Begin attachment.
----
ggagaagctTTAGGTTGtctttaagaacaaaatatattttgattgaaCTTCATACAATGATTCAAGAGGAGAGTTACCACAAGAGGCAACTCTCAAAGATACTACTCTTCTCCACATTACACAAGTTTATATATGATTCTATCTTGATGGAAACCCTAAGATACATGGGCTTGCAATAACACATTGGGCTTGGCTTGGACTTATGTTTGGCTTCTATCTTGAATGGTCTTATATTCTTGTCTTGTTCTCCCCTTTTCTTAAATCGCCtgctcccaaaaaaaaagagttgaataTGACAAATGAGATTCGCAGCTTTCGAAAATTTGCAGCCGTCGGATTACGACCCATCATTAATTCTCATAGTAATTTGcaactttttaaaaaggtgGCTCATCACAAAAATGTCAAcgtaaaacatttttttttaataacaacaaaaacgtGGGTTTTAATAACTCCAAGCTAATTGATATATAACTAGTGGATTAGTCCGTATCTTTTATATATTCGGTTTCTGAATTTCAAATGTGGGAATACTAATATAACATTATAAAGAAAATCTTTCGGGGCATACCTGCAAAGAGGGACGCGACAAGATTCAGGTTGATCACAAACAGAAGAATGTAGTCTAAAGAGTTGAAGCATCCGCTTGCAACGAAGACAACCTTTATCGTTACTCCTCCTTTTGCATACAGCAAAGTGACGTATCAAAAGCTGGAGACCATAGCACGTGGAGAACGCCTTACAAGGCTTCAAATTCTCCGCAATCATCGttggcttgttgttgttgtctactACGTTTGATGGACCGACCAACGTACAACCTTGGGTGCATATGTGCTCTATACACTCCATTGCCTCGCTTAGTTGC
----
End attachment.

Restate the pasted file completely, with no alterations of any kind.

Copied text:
ggagaagctTTAGGTTGtctttaagaacaaaatatattttgattgaaCTTCATACAATGATTCAAGAGGAGAGTTACCACAAGAGGCAACTCTCAAAGATACTACTCTTCTCCACATTACACAAGTTTATATATGATTCTATCTTGATGGAAACCCTAAGATACATGGGCTTGCAATAACACATTGGGCTTGGCTTGGACTTATGTTTGGCTTCTATCTTGAATGGTCTTATATTCTTGTCTTGTTCTCCCCTTTTCTTAAATCGCCtgctcccaaaaaaaaagagttgaataTGACAAATGAGATTCGCAGCTTTCGAAAATTTGCAGCCGTCGGATTACGACCCATCATTAATTCTCATAGTAATTTGcaactttttaaaaaggtgGCTCATCACAAAAATGTCAAcgtaaaacatttttttttaataacaacaaaaacgtGGGTTTTAATAACTCCAAGCTAATTGATATATAACTAGTGGATTAGTCCGTATCTTTTATATATTCGGTTTCTGAATTTCAAATGTGGGAATACTAATATAACATTATAAAGAAAATCTTTCGGGGCATACCTGCAAAGAGGGACGCGACAAGATTCAGGTTGATCACAAACAGAAGAATGTAGTCTAAAGAGTTGAAGCATCCGCTTGCAACGAAGACAACCTTTATCGTTACTCCTCCTTTTGCATACAGCAAAGTGACGTATCAAAAGCTGGAGACCATAGCACGTGGAGAACGCCTTACAAGGCTTCAAATTCTCCGCAATCATCGttggcttgttgttgttgtctactACGTTTGATGGACCGACCAACGTACAACCTTGGGTGCATATGTGCTCTATACACTCCATTGCCTCGCTTAGTTGC